Menstruation isn't likely to be a go-to conversation topic for your next dinner party. Talking about periods out in the open is just not the done thing. In big and small ways, periods are often politely kept private, or else completely prevented from entering the public view. Author and artist, Rupi Kaur, made headlines when an Instagram photo which showed menstrual blood leaking through her clothes was taken down (twice) for “violating community standards”. And yet, women and girls are finding creative ways to celebrate their periods in empowering ways, sometimes with hilarious results.
But in other parts of the world, like Sierra Leone - periods are more than just an uncomfortable subject. Periods can mean the difference between reaching your full potential, or not.Cultural taboos surrounding menstruation, combined with a lack of education around menstrual health and hygiene, and limited access to sanitary products, have had serious consequences for the women and girls living in Sierra Leone. Without access to sanitary pads, many women and girls use other products such as newspaper, kitchen sponges, or torn up cloth called ‘pieces’ to manage their periods. In Sierra Leone clean water is scarce and soap is expensive, and many girls find it embarrassing to wash their soiled 'pieces' in public washing areas - so instead they leave them to dry in humid areas indoors. This can breed bacteria which in turn can cause infections and rashes. And on top of that, pieces can be pretty unreliable. Girls have reported missing up to a week of school per month when they have their period, anxious that their uniforms will be stained with blood and they will face embarrassment and shame. We believe a period should never get in the way of a girl's education. And that's why last year we expanded our LaunchPad project into schools. LaunchPad aims to educate women and girls about menstrual health and hygiene, while also making biodegradable, affordable sanitary pads available through a network of trained female entrepreneurs. After running the program successfully across rural communities in Sierra Leone, we brought it into schools. We trained up 14 student LaunchPad Champions, as well as five extra community LaunchPad Champions. Champions are trained in menstrual health and hygiene - so they can educate the women and girls around them - and in business skills and financial literacy, so they can earn a small profit by selling the pads. A common bit of feedback our Champions pass on is that many of their first-time customers have never even seen a sanitary pad, let alone know how to use it or even why they should use it. Admit it, if you’ve never seen pads before they can be pretty damn confusing. Because of this, much of the Champions’ job focuses on having important conversations about - you guessed it - periods, and educating women and girls about the best way to manage them. Our LaunchPad champions are constantly coming up against cultural taboos and misinformation about menstruation. So they’ve worked together with our local Sierra Leone team to come up with some rather creative ways to put periods on the air (literally) and shine a special spotlight on the wonder of a simple sanitary pad.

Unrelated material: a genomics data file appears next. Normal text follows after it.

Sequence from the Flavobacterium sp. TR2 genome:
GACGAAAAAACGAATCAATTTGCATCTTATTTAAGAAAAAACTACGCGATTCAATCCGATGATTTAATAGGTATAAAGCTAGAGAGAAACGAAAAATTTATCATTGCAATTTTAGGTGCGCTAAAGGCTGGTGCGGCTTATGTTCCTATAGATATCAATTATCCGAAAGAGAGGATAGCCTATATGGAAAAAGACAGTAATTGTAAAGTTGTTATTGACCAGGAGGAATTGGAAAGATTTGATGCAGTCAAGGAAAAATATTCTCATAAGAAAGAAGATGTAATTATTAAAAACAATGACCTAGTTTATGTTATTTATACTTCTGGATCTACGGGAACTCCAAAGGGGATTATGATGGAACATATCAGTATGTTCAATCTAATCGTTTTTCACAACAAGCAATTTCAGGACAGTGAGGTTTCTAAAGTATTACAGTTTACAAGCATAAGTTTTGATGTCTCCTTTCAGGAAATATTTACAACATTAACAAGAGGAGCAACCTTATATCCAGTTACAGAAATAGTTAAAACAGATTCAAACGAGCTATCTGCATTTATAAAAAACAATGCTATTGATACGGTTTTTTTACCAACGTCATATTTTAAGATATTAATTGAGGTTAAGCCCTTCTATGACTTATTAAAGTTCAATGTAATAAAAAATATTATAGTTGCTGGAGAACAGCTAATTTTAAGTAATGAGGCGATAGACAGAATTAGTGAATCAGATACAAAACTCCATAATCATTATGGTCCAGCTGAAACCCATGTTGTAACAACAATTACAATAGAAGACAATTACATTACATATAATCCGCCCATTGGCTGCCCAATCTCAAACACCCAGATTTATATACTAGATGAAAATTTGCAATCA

Putting periods on the airOne way they’ve done this is through a series of radio discussions, as a way to raise awareness about menstrual health and hygiene, and give Champions and other members of the community an opportunity to get involved. Think talk-back radio, but all about periods. Some of the topics discussed include:
- What is menstruation?
- What should we do before, during and after menstruation?
- How does the use of sanitary pads compare to other methods of managing your period (like using ‘pieces’).